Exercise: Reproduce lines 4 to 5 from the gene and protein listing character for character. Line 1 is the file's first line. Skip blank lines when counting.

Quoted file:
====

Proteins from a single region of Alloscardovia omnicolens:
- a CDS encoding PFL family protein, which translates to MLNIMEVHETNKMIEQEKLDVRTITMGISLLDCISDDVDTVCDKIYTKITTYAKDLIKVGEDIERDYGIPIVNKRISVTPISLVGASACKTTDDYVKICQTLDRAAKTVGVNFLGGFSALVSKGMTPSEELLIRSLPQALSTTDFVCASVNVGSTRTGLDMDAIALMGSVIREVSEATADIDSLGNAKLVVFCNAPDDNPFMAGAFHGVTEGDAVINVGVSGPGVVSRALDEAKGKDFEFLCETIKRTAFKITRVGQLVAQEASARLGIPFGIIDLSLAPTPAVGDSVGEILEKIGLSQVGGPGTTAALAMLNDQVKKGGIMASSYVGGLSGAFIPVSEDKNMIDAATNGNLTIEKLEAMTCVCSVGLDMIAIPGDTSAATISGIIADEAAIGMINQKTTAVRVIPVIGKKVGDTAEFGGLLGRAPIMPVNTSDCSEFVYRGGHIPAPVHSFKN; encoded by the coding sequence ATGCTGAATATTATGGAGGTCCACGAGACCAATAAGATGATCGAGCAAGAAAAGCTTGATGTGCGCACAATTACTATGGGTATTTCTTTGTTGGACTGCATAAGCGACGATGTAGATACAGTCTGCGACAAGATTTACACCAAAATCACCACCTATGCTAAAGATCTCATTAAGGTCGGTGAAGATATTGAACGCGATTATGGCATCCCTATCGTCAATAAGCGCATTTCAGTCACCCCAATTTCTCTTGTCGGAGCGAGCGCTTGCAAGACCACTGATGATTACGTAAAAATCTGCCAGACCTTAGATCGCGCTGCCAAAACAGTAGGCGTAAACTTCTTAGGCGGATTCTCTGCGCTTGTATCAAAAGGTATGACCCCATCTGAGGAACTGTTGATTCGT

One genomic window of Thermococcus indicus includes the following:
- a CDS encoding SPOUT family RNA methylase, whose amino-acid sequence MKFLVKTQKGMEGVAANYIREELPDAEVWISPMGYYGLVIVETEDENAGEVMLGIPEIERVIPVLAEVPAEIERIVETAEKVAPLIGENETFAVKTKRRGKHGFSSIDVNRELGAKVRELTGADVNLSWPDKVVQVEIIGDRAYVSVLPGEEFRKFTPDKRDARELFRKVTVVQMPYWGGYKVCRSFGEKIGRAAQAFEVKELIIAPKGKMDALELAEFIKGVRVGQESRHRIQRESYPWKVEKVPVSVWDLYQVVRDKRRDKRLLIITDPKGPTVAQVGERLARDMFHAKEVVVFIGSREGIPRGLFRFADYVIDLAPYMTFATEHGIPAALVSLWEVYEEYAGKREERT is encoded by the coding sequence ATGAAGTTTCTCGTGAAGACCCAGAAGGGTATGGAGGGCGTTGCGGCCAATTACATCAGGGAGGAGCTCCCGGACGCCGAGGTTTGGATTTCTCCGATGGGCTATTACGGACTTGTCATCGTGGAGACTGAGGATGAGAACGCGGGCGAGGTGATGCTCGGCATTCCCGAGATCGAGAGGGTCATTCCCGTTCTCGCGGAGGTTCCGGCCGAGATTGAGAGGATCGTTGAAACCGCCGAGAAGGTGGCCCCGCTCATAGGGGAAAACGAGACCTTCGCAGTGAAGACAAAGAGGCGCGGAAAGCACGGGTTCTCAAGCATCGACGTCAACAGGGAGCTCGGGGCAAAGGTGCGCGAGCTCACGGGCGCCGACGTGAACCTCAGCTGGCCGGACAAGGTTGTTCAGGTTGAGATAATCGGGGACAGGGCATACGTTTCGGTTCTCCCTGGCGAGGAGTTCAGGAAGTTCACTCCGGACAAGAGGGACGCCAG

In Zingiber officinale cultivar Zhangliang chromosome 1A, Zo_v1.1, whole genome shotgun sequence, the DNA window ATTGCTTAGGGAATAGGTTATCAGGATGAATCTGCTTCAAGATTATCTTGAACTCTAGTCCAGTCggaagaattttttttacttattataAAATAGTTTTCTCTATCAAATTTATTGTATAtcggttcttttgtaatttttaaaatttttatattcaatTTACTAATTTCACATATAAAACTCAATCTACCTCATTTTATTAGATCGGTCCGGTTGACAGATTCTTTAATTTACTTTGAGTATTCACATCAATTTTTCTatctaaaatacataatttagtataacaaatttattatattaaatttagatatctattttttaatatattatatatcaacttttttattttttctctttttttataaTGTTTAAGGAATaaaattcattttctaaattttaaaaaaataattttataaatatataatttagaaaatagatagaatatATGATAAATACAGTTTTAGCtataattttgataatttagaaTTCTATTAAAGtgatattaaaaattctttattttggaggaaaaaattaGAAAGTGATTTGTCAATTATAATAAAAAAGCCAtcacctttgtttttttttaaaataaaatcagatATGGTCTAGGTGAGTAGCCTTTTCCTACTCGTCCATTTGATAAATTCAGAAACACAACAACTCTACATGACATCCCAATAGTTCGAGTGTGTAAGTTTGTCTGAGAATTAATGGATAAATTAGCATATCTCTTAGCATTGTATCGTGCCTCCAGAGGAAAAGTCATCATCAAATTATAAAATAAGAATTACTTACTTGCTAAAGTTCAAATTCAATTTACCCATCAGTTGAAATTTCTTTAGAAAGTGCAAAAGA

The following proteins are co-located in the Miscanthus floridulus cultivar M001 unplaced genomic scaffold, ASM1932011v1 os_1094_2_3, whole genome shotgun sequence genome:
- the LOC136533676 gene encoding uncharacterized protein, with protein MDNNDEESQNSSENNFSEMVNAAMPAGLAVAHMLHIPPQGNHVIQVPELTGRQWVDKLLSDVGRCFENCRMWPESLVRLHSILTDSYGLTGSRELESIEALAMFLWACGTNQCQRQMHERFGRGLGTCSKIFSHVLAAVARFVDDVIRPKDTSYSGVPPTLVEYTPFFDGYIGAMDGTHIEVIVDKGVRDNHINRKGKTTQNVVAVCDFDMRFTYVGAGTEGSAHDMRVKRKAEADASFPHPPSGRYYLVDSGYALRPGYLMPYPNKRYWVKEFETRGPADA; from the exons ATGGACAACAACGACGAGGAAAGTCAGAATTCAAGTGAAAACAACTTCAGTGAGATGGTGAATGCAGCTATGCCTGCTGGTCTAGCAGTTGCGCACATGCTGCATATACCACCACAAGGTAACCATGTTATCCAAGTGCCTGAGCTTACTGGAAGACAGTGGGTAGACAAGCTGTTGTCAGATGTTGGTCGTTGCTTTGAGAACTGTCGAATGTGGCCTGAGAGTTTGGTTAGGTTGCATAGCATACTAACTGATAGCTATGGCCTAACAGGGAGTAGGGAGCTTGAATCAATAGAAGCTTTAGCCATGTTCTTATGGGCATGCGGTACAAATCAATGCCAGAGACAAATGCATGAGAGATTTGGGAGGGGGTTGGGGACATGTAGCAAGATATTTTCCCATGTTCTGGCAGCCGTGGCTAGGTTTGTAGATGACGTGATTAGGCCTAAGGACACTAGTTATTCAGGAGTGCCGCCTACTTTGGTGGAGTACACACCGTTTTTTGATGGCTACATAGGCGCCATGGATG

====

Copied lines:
- a CDS encoding SPOUT family RNA methylase, whose amino-acid sequence MKFLVKTQKGMEGVAANYIREELPDAEVWISPMGYYGLVIVETEDENAGEVMLGIPEIERVIPVLAEVPAEIERIVETAEKVAPLIGENETFAVKTKRRGKHGFSSIDVNRELGAKVRELTGADVNLSWPDKVVQVEIIGDRAYVSVLPGEEFRKFTPDKRDARELFRKVTVVQMPYWGGYKVCRSFGEKIGRAAQAFEVKELIIAPKGKMDALELAEFIKGVRVGQESRHRIQRESYPWKVEKVPVSVWDLYQVVRDKRRDKRLLIITDPKGPTVAQVGERLARDMFHAKEVVVFIGSREGIPRGLFRFADYVIDLAPYMTFATEHGIPAALVSLWEVYEEYAGKREERT is encoded by the coding sequence ATGAAGTTTCTCGTGAAGACCCAGAAGGGTATGGAGGGCGTTGCGGCCAATTACATCAGGGAGGAGCTCCCGGACGCCGAGGTTTGGATTTCTCCGATGGGCTATTACGGACTTGTCATCGTGGAGACTGAGGATGAGAACGCGGGCGAGGTGATGCTCGGCATTCCCGAGATCGAGAGGGTCATTCCCGTTCTCGCGGAGGTTCCGGCCGAGATTGAGAGGATCGTTGAAACCGCCGAGAAGGTGGCCCCGCTCATAGGGGAAAACGAGACCTTCGCAGTGAAGACAAAGAGGCGCGGAAAGCACGGGTTCTCAAGCATCGACGTCAACAGGGAGCTCGGGGCAAAGGTGCGCGAGCTCACGGGCGCCGACGTGAACCTCAGCTGGCCGGACAAGGTTGTTCAGGTTGAGATAATCGGGGACAGGGCATACGTTTCGGTTCTCCCTGGCGAGGAGTTCAGGAAGTTCACTCCGGACAAGAGGGACGCCAG

In Zingiber officinale cultivar Zhangliang chromosome 1A, Zo_v1.1, whole genome shotgun sequence, the DNA window ATTGCTTAGGGAATAGGTTATCAGGATGAATCTGCTTCAAGATTATCTTGAACTCTAGTCCAGTCggaagaattttttttacttattataAAATAGTTTTCTCTATCAAATTTATTGTATAtcggttcttttgtaatttttaaaatttttatattcaatTTACTAATTTCACATATAAAACTCAATCTACCTCATTTTATTAGATCGGTCCGGTTGACAGATTCTTTAATTTACTTTGAGTATTCACATCAATTTTTCTatctaaaatacataatttagtataacaaatttattatattaaatttagatatctattttttaatatattatatatcaacttttttattttttctctttttttataaTGTTTAAGGAATaaaattcattttctaaattttaaaaaaataattttataaatatataatttagaaaatagatagaatatATGATAAATACAGTTTTAGCtataattttgataatttagaaTTCTATTAAAGtgatattaaaaattctttattttggaggaaaaaattaGAAAGTGATTTGTCAATTATAATAAAAAAGCCAtcacctttgtttttttttaaaataaaatcagatATGGTCTAGGTGAGTAGCCTTTTCCTACTCGTCCATTTGATAAATTCAGAAACACAACAACTCTACATGACATCCCAATAGTTCGAGTGTGTAAGTTTGTCTGAGAATTAATGGATAAATTAGCATATCTCTTAGCATTGTATCGTGCCTCCAGAGGAAAAGTCATCATCAAATTATAAAATAAGAATTACTTACTTGCTAAAGTTCAAATTCAATTTACCCATCAGTTGAAATTTCTTTAGAAAGTGCAAAAGA